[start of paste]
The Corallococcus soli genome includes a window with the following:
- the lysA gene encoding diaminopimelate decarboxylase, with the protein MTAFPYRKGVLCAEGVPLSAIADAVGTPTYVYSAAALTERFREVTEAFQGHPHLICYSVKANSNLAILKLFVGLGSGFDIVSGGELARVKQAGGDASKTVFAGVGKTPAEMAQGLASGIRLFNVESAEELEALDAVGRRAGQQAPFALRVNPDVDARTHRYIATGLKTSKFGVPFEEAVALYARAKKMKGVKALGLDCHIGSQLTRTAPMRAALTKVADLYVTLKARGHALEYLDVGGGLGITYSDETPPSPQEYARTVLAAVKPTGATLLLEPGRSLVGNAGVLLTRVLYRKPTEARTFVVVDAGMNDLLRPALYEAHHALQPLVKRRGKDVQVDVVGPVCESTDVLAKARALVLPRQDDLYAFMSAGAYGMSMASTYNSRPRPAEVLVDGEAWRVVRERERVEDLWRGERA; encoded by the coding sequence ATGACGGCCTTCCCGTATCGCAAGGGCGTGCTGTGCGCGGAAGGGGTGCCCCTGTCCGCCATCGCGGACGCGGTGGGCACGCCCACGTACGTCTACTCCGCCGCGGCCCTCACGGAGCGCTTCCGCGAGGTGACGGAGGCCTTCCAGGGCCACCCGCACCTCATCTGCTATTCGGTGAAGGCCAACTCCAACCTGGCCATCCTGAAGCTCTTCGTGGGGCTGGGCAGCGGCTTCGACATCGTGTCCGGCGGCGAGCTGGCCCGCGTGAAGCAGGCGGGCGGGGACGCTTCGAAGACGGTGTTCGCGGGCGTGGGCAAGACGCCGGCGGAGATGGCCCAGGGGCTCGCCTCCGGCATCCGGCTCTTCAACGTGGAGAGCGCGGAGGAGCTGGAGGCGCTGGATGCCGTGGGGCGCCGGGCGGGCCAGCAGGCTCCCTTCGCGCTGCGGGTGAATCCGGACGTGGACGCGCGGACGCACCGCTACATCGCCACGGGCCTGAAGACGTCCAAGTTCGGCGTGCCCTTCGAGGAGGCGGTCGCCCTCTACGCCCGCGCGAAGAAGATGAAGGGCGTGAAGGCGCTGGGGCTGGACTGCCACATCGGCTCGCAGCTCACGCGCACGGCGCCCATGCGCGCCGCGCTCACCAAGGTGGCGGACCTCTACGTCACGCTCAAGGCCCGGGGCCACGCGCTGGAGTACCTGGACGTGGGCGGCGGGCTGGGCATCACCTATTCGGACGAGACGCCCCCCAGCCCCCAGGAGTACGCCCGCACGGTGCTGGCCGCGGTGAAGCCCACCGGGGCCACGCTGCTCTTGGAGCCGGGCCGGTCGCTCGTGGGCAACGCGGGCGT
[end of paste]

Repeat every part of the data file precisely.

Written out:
The Corallococcus soli genome includes a window with the following:
- the lysA gene encoding diaminopimelate decarboxylase, with the protein MTAFPYRKGVLCAEGVPLSAIADAVGTPTYVYSAAALTERFREVTEAFQGHPHLICYSVKANSNLAILKLFVGLGSGFDIVSGGELARVKQAGGDASKTVFAGVGKTPAEMAQGLASGIRLFNVESAEELEALDAVGRRAGQQAPFALRVNPDVDARTHRYIATGLKTSKFGVPFEEAVALYARAKKMKGVKALGLDCHIGSQLTRTAPMRAALTKVADLYVTLKARGHALEYLDVGGGLGITYSDETPPSPQEYARTVLAAVKPTGATLLLEPGRSLVGNAGVLLTRVLYRKPTEARTFVVVDAGMNDLLRPALYEAHHALQPLVKRRGKDVQVDVVGPVCESTDVLAKARALVLPRQDDLYAFMSAGAYGMSMASTYNSRPRPAEVLVDGEAWRVVRERERVEDLWRGERA; encoded by the coding sequence ATGACGGCCTTCCCGTATCGCAAGGGCGTGCTGTGCGCGGAAGGGGTGCCCCTGTCCGCCATCGCGGACGCGGTGGGCACGCCCACGTACGTCTACTCCGCCGCGGCCCTCACGGAGCGCTTCCGCGAGGTGACGGAGGCCTTCCAGGGCCACCCGCACCTCATCTGCTATTCGGTGAAGGCCAACTCCAACCTGGCCATCCTGAAGCTCTTCGTGGGGCTGGGCAGCGGCTTCGACATCGTGTCCGGCGGCGAGCTGGCCCGCGTGAAGCAGGCGGGCGGGGACGCTTCGAAGACGGTGTTCGCGGGCGTGGGCAAGACGCCGGCGGAGATGGCCCAGGGGCTCGCCTCCGGCATCCGGCTCTTCAACGTGGAGAGCGCGGAGGAGCTGGAGGCGCTGGATGCCGTGGGGCGCCGGGCGGGCCAGCAGGCTCCCTTCGCGCTGCGGGTGAATCCGGACGTGGACGCGCGGACGCACCGCTACATCGCCACGGGCCTGAAGACGTCCAAGTTCGGCGTGCCCTTCGAGGAGGCGGTCGCCCTCTACGCCCGCGCGAAGAAGATGAAGGGCGTGAAGGCGCTGGGGCTGGACTGCCACATCGGCTCGCAGCTCACGCGCACGGCGCCCATGCGCGCCGCGCTCACCAAGGTGGCGGACCTCTACGTCACGCTCAAGGCCCGGGGCCACGCGCTGGAGTACCTGGACGTGGGCGGCGGGCTGGGCATCACCTATTCGGACGAGACGCCCCCCAGCCCCCAGGAGTACGCCCGCACGGTGCTGGCCGCGGTGAAGCCCACCGGGGCCACGCTGCTCTTGGAGCCGGGCCGGTCGCTCGTGGGCAACGCGGGCGT